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Problems with depth perception caused by too many cells

Cold Spring Harbor Laboratory

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IMAGE: Having too many chandelier cells (red) in the binocular region of the brain can severely impair a mouse's depth perception. Scientists found these branched neurons, which are potent inhibitors, are... view more 

Credit: Image: Bor-Shuen Wang, Huang lab

Our perceptions of the world are shaped both by our biology and our experiences. New work from Cold Spring Harbor Laboratory Adjunct Professor Z. Josh Huang provides a glimpse of how these factors intersect in a part of the brain that integrates visual information, establishing the neural circuitry that literally shapes how we see the world.

The study, published in the journal Neuron, concerns the connections that integrate information from the left and right eyes to generate a single, coherent image. The initial wiring of the brain sets the stage for this information processing early in development, but visual experiences are important for fine-tuning the circuits. "We know it's not whether it's nature or nurture, but it's clearly both," Huang says. "The question is really how does nature constrain nurture, or how does the nurture work with nature?"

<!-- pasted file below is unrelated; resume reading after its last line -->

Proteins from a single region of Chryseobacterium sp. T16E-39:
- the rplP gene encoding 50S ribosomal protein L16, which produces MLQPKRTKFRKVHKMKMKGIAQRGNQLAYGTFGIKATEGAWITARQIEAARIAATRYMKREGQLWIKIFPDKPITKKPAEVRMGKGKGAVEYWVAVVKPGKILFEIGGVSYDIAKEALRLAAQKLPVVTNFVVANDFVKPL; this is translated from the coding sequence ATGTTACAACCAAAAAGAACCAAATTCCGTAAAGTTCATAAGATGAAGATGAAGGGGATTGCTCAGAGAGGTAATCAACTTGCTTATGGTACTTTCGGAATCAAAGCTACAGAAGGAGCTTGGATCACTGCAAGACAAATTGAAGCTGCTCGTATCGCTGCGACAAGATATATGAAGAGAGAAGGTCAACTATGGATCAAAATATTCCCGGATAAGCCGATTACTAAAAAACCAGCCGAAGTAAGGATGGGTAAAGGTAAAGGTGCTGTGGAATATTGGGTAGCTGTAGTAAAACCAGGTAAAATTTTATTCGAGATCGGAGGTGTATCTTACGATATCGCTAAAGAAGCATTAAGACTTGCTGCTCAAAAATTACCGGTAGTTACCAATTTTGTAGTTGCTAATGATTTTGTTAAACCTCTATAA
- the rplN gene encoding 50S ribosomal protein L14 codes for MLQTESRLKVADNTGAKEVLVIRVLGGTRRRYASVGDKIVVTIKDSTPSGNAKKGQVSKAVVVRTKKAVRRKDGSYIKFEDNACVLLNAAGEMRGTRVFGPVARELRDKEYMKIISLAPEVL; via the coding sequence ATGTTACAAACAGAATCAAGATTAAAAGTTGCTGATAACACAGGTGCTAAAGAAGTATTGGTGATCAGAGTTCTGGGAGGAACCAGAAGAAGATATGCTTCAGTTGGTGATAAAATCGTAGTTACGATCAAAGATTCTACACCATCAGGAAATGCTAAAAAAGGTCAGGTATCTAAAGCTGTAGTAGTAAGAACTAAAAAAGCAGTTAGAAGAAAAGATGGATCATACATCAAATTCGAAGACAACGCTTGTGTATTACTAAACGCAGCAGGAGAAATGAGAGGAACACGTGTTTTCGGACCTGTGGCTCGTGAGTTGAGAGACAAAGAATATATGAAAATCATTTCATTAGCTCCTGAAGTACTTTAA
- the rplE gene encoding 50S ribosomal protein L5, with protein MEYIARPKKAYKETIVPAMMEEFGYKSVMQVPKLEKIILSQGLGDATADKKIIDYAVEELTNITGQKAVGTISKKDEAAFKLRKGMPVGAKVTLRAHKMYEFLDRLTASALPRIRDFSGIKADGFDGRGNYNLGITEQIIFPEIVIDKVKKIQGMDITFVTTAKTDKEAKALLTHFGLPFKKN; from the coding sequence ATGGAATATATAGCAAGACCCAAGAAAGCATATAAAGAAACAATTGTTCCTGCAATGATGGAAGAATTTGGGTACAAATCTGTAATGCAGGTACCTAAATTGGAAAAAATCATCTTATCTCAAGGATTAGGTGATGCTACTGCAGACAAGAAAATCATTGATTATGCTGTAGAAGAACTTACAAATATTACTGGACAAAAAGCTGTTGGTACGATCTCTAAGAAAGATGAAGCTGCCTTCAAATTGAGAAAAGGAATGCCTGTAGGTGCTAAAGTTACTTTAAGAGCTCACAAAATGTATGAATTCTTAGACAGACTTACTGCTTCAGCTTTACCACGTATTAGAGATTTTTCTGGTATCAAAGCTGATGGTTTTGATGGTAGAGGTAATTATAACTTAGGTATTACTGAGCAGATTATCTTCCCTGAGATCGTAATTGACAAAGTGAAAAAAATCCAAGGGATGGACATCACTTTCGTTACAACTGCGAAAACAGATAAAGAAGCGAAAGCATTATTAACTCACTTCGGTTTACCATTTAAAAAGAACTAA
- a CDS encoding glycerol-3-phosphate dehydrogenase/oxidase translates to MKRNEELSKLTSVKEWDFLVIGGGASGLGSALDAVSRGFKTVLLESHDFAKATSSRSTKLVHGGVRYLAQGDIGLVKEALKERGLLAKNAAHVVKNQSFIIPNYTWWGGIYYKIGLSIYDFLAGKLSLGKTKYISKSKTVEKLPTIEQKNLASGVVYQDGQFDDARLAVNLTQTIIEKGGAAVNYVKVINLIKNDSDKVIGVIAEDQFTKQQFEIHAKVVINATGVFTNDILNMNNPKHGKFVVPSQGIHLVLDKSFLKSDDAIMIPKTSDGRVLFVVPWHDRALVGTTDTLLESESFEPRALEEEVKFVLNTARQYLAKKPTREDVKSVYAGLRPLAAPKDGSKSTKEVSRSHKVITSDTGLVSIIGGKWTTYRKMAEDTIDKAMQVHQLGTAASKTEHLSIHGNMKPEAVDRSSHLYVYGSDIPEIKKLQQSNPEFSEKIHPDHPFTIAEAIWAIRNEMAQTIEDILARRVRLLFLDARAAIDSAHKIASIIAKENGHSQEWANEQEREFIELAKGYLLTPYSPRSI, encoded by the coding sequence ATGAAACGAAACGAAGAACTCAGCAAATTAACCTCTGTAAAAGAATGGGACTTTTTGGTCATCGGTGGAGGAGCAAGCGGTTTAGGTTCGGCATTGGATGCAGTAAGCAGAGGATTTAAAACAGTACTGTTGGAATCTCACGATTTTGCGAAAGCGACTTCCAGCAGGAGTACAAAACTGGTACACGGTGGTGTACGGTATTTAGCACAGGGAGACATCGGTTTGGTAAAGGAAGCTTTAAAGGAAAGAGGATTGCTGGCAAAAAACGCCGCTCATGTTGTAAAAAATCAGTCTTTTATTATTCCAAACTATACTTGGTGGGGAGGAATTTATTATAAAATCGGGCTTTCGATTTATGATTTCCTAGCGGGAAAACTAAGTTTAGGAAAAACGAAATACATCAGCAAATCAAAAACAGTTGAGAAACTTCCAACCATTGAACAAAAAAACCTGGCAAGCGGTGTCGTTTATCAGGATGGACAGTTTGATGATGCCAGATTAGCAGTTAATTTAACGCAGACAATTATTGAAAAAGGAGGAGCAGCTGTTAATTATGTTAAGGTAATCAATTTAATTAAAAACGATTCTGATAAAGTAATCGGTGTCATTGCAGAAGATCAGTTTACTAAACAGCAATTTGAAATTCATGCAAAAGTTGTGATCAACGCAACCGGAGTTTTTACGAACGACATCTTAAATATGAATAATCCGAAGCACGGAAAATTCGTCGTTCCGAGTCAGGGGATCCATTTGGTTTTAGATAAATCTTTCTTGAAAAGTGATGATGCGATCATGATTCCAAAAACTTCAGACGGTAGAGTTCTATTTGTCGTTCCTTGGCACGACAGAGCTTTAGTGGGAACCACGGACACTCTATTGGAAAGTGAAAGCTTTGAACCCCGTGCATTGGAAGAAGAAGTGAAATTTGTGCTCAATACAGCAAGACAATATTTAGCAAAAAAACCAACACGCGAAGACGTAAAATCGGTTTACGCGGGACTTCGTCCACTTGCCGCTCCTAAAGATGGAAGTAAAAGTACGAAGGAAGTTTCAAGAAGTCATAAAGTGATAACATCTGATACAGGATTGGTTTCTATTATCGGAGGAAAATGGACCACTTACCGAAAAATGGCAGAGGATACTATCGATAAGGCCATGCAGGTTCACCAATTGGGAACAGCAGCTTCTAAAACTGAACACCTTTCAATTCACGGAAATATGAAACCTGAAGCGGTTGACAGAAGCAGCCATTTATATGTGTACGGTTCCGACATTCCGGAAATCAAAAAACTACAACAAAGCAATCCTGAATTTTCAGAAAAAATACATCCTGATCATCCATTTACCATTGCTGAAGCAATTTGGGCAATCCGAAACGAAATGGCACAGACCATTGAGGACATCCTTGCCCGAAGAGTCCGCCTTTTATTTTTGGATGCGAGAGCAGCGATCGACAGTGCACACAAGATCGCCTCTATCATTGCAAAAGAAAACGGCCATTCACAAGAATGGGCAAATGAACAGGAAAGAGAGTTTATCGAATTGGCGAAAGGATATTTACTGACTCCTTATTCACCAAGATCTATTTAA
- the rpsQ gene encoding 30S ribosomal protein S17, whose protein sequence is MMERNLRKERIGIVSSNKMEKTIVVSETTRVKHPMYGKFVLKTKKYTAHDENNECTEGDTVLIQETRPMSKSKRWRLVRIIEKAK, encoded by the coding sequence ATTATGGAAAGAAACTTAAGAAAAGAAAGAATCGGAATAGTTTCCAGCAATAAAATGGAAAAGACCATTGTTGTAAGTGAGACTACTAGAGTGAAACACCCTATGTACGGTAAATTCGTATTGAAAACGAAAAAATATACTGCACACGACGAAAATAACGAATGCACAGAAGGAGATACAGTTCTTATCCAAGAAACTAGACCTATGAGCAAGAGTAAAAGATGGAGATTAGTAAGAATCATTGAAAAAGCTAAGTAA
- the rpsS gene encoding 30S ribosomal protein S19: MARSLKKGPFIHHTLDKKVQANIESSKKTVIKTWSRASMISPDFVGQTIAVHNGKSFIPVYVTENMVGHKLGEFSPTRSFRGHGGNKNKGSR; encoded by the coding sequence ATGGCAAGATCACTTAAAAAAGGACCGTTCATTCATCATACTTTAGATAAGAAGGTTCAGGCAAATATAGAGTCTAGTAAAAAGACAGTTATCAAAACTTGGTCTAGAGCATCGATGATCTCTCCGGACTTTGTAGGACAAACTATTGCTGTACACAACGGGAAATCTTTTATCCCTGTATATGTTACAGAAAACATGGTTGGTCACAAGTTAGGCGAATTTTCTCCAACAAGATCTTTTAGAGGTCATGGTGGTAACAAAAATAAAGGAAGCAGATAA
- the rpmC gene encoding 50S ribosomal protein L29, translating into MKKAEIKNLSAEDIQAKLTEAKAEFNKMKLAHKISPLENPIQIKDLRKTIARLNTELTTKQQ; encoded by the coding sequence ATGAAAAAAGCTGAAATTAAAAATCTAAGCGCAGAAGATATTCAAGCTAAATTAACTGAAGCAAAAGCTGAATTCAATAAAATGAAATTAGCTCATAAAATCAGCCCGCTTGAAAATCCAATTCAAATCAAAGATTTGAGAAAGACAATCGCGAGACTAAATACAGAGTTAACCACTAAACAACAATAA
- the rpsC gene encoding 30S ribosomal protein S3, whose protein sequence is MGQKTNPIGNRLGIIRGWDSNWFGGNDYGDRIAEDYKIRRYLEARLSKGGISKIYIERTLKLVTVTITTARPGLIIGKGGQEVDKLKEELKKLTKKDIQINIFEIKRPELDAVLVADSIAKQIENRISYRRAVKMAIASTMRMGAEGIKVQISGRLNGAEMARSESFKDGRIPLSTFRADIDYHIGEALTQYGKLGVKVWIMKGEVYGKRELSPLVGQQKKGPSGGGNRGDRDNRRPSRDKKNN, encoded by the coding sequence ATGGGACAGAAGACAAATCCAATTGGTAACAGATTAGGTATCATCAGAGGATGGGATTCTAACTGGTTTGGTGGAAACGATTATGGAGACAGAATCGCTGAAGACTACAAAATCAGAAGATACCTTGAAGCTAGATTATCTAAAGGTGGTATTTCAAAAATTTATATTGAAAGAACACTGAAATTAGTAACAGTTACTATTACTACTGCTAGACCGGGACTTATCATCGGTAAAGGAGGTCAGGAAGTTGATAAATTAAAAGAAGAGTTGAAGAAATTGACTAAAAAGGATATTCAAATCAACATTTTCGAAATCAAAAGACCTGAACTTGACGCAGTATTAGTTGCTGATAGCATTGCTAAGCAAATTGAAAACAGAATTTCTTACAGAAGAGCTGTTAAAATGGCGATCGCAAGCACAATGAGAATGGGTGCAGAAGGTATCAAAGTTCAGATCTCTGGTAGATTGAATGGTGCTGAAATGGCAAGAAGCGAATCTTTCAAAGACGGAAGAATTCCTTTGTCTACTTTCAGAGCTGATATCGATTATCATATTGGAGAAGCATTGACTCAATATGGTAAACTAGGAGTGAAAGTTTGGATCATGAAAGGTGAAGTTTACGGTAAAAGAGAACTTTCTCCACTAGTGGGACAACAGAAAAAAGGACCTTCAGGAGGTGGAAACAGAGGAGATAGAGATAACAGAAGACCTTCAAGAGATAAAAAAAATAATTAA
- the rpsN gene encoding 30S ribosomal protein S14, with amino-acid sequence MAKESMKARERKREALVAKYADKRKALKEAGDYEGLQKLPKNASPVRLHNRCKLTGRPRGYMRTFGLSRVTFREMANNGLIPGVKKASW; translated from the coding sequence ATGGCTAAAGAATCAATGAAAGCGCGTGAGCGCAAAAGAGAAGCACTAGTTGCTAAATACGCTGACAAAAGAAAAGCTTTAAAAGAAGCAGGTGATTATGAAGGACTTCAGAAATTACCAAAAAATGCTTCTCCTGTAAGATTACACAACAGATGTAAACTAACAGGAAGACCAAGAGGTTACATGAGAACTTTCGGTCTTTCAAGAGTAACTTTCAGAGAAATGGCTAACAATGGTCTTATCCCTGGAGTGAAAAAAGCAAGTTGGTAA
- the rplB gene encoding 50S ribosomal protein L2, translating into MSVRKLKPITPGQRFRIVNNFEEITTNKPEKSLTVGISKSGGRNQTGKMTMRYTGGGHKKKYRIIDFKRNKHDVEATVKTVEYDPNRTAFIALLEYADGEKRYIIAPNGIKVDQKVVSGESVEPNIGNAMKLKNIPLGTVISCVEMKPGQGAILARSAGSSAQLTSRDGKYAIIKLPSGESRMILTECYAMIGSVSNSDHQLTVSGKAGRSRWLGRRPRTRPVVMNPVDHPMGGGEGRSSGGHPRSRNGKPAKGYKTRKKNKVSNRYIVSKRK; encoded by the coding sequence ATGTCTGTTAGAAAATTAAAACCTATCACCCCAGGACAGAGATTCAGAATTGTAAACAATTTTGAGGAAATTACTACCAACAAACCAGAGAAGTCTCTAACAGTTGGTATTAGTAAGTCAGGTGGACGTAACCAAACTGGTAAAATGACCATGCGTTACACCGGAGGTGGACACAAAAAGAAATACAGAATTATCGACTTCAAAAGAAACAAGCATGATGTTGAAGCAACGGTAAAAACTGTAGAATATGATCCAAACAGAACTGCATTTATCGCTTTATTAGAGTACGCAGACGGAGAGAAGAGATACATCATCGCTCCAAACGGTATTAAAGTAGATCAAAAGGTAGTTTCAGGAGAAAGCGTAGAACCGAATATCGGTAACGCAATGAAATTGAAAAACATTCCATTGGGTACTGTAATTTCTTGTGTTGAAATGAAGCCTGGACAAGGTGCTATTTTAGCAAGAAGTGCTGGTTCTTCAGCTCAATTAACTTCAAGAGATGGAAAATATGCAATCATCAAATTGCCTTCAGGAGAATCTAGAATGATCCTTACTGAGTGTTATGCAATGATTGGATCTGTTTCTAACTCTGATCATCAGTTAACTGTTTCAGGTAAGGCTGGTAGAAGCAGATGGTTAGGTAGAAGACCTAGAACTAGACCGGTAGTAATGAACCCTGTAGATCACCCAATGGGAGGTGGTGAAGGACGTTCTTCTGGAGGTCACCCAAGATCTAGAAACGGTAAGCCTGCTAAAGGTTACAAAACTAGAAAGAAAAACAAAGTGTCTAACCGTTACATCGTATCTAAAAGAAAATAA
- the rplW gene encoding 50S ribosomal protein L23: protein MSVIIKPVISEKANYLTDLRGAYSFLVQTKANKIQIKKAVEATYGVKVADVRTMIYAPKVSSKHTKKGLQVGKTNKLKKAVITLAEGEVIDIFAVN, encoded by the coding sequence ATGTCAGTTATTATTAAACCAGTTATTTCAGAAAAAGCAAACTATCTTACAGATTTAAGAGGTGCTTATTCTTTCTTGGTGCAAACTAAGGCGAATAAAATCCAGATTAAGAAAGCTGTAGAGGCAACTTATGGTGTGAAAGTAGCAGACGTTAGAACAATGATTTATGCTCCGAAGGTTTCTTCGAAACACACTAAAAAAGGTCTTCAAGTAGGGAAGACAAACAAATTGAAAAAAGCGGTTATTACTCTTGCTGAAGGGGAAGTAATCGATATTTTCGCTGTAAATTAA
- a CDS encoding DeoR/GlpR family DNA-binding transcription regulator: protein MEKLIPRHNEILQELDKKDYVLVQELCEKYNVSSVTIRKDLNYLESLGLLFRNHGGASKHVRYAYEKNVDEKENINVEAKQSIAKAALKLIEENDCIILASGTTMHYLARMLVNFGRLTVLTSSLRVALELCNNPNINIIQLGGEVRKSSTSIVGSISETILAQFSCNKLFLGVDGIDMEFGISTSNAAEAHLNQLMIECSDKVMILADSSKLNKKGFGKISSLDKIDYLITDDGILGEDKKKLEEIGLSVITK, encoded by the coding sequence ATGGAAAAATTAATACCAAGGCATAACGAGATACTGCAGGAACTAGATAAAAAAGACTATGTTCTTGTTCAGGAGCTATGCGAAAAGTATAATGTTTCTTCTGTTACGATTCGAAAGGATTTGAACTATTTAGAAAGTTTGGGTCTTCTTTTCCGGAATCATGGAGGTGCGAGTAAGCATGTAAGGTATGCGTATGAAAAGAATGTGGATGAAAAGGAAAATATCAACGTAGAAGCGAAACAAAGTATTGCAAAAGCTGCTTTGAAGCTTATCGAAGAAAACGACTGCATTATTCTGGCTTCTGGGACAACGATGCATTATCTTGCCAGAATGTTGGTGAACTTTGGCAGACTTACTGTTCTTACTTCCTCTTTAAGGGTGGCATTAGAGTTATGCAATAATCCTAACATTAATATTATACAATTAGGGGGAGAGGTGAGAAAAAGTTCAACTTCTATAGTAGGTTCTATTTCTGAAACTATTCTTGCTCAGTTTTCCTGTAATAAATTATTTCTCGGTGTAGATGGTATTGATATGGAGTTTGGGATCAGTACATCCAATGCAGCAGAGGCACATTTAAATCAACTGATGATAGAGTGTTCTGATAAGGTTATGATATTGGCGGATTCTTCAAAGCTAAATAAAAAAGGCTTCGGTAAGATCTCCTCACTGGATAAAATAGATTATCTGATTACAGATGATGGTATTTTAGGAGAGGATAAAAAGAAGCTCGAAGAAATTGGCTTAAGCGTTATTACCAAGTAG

In their study, Huang and colleagues focused on so-called chandelier cells, elaborately branched neurons that reach out to dampen the signaling of hundreds of neighboring cells. They resemble an old-fashioned chandelier with many branches. These cells, which are some of the most potent inhibitory cells in the nervous system, are distributed with some regularity throughout the brain. But in the part of the brain that generates binocular vision, their density thins.

Genetically engineered mice developed in the Huang lab allowed the team to visualize these cells in the brain. Strikingly, they found that the cells were much more abundant within the binocular region of the visual cortex immediately after birth than they were in the brains of older animals. The process of pruning chandelier cells starts in the retina at the back of the eye. The young retina sends signals to the visual cortex that kill off the inhibitory cells. Huang explains:

"In just a matter of a few days, before the mouse opens their eyes, so before their experience, there's a very dramatic process that eliminates these cells. More than half of them are basically killed."

Reducing chandelier cells' numbers likely frees cells in the binocular region of the visual cortex to communicate more efficiently between the two visual hemispheres, which is essential for rapidly integrating signals relayed from both eyes, Huang says. In fact, when the team interfered with this process, generating mice where chandelier cells remained abundant in this part of the brain, the animals' depth perception was severely impaired, suggesting an inability to integrate the information taken in by the two eyes.

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